On criticism that Bergoglio failed to act in the mid-1970s to protect the people from military dictators in Argentina, Palau said, "It's, you know, so easy to make statements, why don't they say this or say that. Why don't you go, become a citizen and live there, then try to do it?"
Palau said the new pope is likely to focus on the youth. "His passion for (the) young was in my book, far more visible and that shows you my conversations with him, than even his work with the poor. He really was desperate about the secularization of young people all over the west and all over the world," said Palau, author of numerous books.
Pope Francis is known for his pastoral skills and spirituality. He urged leaders of the Roman Catholic Church Friday never to give in to discouragement, bitterness or pessimism but to keep focused on their mission. "Let us never give in to the pessimism, to that bitterness, that the devil places before us every day. Let us not give into pessimism and discouragement," Reuters quoted the pope as telling the cardinals who chose him.
Francis also told the cardinals Thursday the Church must not become just another charitable group without its divine mission, urging they must stick to the faith's Gospel roots and shun modern temptations.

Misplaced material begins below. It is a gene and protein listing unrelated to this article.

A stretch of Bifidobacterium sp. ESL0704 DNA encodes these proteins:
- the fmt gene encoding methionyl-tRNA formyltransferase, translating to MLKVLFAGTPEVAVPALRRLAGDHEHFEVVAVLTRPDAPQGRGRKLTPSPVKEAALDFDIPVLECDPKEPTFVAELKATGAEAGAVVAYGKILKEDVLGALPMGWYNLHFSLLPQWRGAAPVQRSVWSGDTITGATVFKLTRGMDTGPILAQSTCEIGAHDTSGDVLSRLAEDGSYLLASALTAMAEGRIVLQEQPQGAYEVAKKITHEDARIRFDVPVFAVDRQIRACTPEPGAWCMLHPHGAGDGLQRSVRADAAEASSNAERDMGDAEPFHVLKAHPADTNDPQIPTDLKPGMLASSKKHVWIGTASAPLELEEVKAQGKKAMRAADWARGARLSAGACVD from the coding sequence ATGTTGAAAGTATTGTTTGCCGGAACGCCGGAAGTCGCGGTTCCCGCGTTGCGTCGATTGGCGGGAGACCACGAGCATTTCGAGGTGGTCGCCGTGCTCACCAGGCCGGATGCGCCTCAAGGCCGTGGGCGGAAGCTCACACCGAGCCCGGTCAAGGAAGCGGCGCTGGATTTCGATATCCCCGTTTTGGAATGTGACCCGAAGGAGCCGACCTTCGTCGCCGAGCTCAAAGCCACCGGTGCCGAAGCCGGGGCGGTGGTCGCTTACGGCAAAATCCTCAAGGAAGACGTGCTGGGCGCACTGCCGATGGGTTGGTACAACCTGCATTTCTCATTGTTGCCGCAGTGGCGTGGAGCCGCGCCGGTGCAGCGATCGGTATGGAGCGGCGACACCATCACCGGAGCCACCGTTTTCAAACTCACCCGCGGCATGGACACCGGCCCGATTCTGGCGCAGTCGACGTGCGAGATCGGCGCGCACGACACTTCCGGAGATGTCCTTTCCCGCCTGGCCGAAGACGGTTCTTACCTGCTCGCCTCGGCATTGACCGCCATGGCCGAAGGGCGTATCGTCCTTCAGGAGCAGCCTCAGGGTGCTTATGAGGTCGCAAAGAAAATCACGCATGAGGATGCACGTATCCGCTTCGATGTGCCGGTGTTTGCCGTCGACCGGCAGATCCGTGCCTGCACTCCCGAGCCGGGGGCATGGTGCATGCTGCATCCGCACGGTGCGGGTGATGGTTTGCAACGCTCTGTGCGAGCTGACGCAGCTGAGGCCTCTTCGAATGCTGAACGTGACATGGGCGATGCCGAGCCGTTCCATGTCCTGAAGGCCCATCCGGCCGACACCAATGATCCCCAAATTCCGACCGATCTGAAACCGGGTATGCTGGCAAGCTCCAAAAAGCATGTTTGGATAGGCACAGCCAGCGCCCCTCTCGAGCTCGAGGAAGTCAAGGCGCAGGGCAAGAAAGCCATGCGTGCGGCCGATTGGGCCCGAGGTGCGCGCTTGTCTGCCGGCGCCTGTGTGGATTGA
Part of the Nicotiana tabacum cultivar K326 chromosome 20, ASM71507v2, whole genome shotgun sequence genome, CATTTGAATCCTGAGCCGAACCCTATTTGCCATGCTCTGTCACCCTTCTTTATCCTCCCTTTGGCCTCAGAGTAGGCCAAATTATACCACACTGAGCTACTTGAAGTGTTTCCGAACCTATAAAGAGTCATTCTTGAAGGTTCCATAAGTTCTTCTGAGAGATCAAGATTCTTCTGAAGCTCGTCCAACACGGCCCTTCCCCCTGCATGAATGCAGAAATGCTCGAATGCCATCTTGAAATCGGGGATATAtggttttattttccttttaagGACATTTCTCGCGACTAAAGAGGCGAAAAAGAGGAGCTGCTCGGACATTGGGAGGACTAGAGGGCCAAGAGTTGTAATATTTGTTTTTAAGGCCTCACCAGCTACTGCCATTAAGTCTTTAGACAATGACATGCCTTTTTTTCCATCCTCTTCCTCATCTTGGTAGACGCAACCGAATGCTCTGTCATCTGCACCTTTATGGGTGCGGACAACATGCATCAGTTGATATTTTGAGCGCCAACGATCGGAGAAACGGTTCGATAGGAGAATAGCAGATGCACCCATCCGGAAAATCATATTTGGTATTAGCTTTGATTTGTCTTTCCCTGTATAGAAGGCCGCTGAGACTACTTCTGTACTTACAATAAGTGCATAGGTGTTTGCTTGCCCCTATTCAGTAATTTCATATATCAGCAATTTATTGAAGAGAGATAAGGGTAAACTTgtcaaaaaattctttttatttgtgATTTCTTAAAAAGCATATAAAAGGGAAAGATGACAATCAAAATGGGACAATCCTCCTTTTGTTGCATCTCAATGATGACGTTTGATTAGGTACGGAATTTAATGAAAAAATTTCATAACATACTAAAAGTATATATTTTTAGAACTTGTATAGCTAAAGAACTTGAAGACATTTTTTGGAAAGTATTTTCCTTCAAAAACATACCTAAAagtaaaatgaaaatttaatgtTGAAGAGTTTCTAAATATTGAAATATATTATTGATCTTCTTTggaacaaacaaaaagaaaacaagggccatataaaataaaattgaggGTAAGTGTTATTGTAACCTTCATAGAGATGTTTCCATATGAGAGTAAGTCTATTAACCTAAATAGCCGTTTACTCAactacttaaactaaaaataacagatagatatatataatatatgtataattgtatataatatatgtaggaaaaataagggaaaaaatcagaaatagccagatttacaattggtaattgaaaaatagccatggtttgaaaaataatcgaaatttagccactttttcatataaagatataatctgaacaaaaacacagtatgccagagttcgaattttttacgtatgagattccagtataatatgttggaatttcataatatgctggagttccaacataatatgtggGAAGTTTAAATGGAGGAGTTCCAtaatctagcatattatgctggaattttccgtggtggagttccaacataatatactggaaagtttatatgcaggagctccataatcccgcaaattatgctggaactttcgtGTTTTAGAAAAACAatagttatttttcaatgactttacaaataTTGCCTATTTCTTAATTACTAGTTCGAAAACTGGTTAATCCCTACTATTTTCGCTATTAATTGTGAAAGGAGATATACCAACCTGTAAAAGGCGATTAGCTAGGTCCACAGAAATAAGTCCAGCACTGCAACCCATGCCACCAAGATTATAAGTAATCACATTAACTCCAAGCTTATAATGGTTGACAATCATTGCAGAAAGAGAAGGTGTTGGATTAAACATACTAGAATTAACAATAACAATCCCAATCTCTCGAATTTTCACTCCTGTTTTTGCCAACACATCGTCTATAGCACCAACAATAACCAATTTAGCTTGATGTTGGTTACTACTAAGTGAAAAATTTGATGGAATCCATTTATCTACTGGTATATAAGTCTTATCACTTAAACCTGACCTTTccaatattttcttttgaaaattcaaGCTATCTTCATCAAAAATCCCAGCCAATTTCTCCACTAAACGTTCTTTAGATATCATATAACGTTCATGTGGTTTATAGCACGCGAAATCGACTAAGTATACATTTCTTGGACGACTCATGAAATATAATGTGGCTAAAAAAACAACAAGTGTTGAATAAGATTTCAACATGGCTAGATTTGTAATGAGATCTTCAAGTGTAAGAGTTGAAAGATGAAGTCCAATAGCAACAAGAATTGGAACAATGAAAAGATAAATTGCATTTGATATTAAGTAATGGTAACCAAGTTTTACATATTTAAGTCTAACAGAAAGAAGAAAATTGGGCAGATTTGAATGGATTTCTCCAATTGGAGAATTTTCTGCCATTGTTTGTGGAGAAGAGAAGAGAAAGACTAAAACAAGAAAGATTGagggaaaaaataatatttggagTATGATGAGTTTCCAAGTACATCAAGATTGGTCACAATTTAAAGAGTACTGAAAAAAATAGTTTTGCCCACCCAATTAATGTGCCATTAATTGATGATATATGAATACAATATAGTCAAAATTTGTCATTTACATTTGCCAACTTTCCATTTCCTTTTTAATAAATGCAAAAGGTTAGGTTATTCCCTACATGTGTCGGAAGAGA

On Friday afternoon, Francis slipped out of the Vatican to visit a fellow Argentine, 90-year-old Cardinal Jorg Mejia, who had suffered a heart attack. On Thursday morning, the day after his election, he left quietly to pray at a Rome basilica and to pay his bill at a residence where he had been staying before the conclave, according to Reuters.
Earlier in the Sistine Chapel, Francis stopped cardinals who tried to kneel before him.
Extending his "warmest congratulations" to the newly elected Pope, Tunnicliffe affirmed his prayers for the new leader, who will head the Catholic Church "at a time filled with great challenges but also a time of great possibilities..." He said WEA looks forward to "building on some of the good work we have done together in the past, such as the collaboration for the document Christian Witness in a Multi-Religious World: Recommendations for Conduct."
Francis' predecessor Pope Benedict XVI resigned, saying, "Strength of mind and body are necessary, strength which in the last few months has deteriorated in me to the extent that I have had to recognize my incapacity to adequately fulfill the ministry entrusted to me." The inauguration of Pope Francis will be held Tuesday.
As I explained, “anathema” has a specific technical meaning in canon law. The secular dictionary definition isn’t going to give you that. Because it is a penalty under church law, like all such penalties, it doesn’t apply to non- Catholics. That doesn’t change the fact that some of what the reformers taught is heretical. But you can’t argue the fate of non-Catholics in Catholic teaching based on a penalty clause which is no longer in force, and never applied to them in the first place.